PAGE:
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Hi: I think that I can simplify my original question a great deal so here's my attempt.

Suppose I have a function $f(t) = t-10$. $t$ denotes time and starts at $t = 0$ and the units of time pass discretely so $t=1$, then $t=2$ etc all the way upto $t = 10$. This function is deterministic so obviously $f(t=10) = 0$.

Now suppose I add the following twist that introduces variation and makes the value of $f(t)$ at each time $t$ random. The twist is the following:

At each new time $t$, a random variable, $\epsilon_{t}$ with mean $\mu = 0$ and variance $\sigma^2 = 1$ is drawn randomly. The value of the random variable $\epsilon_{t}$ is then added to the function $f(t)$ so that the function takes on it's deterministic value + the value of that random variable.

So, at say $t = 1$, if $\epsilon_1 = 0.7$, then this is added to $f(1) = -9.0$ which results in the value $-8.30$. This is the new value of $f(t)$ at time $t=1$. Note now what happens next which is probabbly the trickiest part of the setup. The function continues on from there so that the next value of $f(2)$ at time $t = 2$, BEFORE the next normal random variable, $\epsilon_{2}$, is drawn, is now $2-10 + 0.7 = -7.3$ because the $0.7$ from the previous draw of the random variable $\epsilon_{1}$ remains added in to the function. So, the key point to understand is that random variables drawn at each new time $t$ remain in the previously deterministic function going forward.

Of course, the process is repeated so that, a new random variable is drawn at time $t=2$, so that $f(2)$ will be equal to $-7.3 + \epsilon_{2}$. The process continues along this way with $\epsilon_{t}$ being added in to the function $f(t)$ at each new time $t$ until the process ends at time $t = 10$.

Clearly, if the random variables drawn at each of $t = 1,\ldots 10$ were all zero, then the value of the function at $t = 10$ would be $f(10) = 0$. So, the expected value of $f(10) = 0$. But, the ending value now has variance because of the possibility of the $\epsilon_{t}$ not being $0$.

An added assumption is that, if $f(t)$ happens to cross $0$ at any time $t$, then the process stops at that time $t$ and can be considered to stop exactly at $0$. So, if $f(t)$ reaches the value of $0$ before $t=10$, the end value of $f$ is still considered to be $0$.

Of course, there is also the possibility that, at $t =10$, the process has not crossed $0$ yet. The process would then stop at $t = 10$. So, the process is assumed to end at the earlier of two events: $t = 10$ and crossing through the t axis, whichever comes first.

As stated previously, given the added randomness, the expected value of $f(10)$ is still equal to $0$. My question is: "What is the variance of the final value of $f$ ?".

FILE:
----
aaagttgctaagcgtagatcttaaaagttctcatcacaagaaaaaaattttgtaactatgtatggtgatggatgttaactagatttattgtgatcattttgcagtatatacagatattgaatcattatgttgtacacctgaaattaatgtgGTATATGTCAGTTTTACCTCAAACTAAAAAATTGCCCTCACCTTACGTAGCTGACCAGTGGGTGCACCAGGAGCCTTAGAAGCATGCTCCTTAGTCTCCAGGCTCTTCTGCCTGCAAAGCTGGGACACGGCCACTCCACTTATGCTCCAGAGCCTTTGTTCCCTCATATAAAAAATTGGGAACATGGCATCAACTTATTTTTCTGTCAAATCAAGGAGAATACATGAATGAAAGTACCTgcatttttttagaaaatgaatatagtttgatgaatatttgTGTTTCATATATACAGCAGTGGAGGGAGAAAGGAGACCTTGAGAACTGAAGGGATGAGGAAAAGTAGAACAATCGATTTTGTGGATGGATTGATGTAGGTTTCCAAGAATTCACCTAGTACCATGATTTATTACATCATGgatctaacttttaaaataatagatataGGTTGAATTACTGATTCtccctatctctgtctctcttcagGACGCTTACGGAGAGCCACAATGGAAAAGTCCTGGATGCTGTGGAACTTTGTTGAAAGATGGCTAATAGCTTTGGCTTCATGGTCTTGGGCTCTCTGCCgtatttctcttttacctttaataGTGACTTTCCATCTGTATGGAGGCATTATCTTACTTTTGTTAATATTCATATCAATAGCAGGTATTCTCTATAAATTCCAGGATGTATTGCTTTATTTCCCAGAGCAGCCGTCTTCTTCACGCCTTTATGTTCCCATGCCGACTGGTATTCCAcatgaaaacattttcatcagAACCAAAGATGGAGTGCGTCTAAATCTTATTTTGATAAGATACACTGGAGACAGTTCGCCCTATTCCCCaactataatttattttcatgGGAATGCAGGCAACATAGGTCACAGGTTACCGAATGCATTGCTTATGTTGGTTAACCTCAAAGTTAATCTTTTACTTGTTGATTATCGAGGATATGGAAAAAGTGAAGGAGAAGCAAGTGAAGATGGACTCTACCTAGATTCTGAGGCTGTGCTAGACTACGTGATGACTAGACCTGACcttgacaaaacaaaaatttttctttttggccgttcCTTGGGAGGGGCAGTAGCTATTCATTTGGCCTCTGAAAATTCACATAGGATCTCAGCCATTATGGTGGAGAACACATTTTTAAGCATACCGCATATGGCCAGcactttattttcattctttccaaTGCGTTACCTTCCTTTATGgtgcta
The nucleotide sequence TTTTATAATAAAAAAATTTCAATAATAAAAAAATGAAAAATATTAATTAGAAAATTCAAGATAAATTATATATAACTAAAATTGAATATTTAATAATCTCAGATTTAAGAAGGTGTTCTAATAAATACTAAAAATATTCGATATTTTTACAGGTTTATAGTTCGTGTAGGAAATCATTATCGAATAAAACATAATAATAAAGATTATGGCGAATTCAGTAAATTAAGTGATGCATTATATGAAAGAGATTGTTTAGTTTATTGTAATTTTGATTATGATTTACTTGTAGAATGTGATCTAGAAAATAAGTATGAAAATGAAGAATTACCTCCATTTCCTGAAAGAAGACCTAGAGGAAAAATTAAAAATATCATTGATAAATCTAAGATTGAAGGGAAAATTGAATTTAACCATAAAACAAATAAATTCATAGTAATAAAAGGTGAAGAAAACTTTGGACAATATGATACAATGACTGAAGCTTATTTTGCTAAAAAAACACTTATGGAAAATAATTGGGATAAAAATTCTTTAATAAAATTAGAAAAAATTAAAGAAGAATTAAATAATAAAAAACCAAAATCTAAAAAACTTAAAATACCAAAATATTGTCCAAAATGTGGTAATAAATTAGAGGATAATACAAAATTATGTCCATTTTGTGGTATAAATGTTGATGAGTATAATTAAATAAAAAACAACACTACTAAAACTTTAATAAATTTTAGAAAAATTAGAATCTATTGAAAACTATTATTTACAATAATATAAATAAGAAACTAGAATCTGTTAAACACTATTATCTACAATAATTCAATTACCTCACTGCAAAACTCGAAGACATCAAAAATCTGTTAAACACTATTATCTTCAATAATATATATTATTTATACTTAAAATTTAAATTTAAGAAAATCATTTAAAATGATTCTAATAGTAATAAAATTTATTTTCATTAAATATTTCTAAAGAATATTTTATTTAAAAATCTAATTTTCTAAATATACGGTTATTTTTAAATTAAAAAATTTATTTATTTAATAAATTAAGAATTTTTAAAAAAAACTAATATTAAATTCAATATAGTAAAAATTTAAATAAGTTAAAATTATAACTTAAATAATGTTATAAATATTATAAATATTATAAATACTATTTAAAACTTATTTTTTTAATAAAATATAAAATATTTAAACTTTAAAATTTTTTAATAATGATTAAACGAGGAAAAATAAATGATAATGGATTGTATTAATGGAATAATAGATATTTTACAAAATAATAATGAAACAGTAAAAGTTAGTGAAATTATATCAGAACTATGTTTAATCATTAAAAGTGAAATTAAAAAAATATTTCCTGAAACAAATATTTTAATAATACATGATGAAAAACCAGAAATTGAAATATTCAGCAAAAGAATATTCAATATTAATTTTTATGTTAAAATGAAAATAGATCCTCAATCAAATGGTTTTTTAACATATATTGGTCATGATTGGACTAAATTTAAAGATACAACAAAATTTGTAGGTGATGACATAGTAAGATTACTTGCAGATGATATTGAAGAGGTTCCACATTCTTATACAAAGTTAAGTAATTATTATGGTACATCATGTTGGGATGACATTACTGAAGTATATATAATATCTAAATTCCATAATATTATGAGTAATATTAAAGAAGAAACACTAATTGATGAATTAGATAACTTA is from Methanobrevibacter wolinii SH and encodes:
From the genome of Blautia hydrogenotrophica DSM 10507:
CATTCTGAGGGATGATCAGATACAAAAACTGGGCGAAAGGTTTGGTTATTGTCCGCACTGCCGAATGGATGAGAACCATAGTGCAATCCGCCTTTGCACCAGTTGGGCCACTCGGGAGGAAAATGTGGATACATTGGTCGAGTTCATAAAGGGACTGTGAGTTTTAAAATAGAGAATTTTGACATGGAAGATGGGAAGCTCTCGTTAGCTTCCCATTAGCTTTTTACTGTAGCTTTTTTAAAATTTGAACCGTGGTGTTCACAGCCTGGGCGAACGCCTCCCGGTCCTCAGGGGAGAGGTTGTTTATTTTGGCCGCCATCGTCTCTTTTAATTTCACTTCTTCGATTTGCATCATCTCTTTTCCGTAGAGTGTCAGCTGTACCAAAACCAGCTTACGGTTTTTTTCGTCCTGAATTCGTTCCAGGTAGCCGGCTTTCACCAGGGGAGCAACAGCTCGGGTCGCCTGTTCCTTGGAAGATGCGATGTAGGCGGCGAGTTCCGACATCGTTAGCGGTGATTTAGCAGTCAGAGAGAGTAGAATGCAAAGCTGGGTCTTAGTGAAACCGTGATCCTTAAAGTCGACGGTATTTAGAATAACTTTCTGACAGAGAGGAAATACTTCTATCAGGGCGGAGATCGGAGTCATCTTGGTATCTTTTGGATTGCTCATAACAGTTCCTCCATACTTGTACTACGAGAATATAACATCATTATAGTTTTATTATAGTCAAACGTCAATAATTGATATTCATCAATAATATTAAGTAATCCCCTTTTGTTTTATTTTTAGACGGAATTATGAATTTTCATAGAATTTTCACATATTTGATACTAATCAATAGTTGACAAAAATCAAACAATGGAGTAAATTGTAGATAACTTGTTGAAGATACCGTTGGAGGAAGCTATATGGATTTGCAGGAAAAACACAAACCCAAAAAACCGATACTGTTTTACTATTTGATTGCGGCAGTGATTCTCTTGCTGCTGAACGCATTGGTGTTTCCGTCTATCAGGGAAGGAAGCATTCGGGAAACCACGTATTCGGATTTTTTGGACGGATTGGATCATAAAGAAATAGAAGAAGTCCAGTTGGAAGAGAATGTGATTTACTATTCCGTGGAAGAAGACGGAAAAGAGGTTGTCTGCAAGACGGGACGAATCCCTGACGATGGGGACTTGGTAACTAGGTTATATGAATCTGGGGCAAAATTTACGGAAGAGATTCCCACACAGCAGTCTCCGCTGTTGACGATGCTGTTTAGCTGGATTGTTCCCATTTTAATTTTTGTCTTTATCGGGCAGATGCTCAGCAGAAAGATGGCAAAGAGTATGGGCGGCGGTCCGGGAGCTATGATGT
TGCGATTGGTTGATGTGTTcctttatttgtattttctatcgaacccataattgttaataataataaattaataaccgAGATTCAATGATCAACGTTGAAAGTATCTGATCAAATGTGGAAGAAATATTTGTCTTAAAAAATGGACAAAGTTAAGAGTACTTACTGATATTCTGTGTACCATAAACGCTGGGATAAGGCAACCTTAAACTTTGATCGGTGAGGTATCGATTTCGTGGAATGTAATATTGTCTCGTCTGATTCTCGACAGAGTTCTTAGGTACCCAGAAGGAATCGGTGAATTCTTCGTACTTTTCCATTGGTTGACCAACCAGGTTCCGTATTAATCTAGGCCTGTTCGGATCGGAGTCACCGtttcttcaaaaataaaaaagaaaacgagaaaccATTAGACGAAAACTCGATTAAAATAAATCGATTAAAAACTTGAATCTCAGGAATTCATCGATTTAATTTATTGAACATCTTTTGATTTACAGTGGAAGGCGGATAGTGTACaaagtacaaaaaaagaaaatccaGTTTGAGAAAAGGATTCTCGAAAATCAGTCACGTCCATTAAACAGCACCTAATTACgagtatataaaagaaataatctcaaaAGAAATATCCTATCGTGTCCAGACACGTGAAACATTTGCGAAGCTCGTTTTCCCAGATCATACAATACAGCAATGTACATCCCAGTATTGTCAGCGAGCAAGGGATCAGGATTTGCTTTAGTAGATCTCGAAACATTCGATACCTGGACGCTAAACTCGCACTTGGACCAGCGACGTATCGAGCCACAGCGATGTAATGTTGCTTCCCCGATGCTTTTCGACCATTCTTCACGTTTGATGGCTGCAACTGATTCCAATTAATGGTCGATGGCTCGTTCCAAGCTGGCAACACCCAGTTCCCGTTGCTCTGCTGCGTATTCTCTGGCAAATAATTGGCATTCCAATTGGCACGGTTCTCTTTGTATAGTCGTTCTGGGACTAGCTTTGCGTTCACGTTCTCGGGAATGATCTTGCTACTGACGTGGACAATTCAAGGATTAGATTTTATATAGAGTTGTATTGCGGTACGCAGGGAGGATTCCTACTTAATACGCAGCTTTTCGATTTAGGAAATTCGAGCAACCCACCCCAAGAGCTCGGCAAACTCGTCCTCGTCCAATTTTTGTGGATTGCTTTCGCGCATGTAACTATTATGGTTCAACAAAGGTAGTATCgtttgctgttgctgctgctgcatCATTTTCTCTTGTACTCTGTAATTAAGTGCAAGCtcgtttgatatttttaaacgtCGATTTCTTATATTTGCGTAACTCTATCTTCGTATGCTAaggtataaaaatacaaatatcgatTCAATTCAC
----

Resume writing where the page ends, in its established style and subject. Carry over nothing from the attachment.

This seems like a reasonable question but I don't think it's so easy. It may have something to do with brownian motion and stopping times. I really don't know but, even if it is related to that, I have no idea how one would go about solving it. Any references or solutions or thoughts are appreciated. Thanks a lot.

P.S: For those familiar with finance, this problem is sort of related to the notion of "semi-variance" because, in this problem, some of the variance is not actually "bad" variance in that some of it helps the process reach its target earlier than it normally would. Also, thanks to Whuber who gave me the heads up that my original description was too long.

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  • $\begingroup$ If this is a restatement of stats.stackexchange.com/questions/364294/…, then please delete the original. $\endgroup$ – whuber Aug 29 '18 at 13:44
  • $\begingroup$ Are you just trying to say that $f(10) = \epsilon_1 + \epsilon_2 + \cdots + \epsilon_{10}$? $\endgroup$ – whuber Aug 29 '18 at 14:10
  • $\begingroup$ @Whuber: Hi. Unfortunately, no. One way to look at it is that : $f(10) = $ (deterministic part of $f(10)) + \epsilon_{1} + \epsilon_{2} + \ldots \epsilon_{10}$ but even that's not really true because the function could cross zero before $t=10$ due to the randomness of the $\epsilon_{t}$ coming in at each time $t$. I probably should have called the random function $f^{*}$ and the original deterministic function $f$. $\endgroup$ – mlofton Aug 29 '18 at 15:35
  • $\begingroup$ @Whuber: I just realized that what you said is close to true because $f(10) = 0$ from a deterministic point of view. But, as I said, once the $\epsilon_{t}$ start being added in AND KEPT IN, one can't really say that since crossing can occur early. Clearly, if what you said was true, then the variance would be $10 \times \sigma^2$. $\endgroup$ – mlofton Aug 29 '18 at 15:44
  • $\begingroup$ I don't understand what you mean by "crossing." Only you can determine whether my interpretation accords with your question--that's what I'm trying to find out. And if it does, your conclusion that the variance is $10\sigma^2$ would be correct. This is a random walk (on the integers), pure and simple. The function $f$ represents an additive "drift" that affects the expectation but not the variance, and so can be ignored. I hope these thoughts might help you simplify your statement of the question considerably. $\endgroup$ – whuber Aug 29 '18 at 15:47

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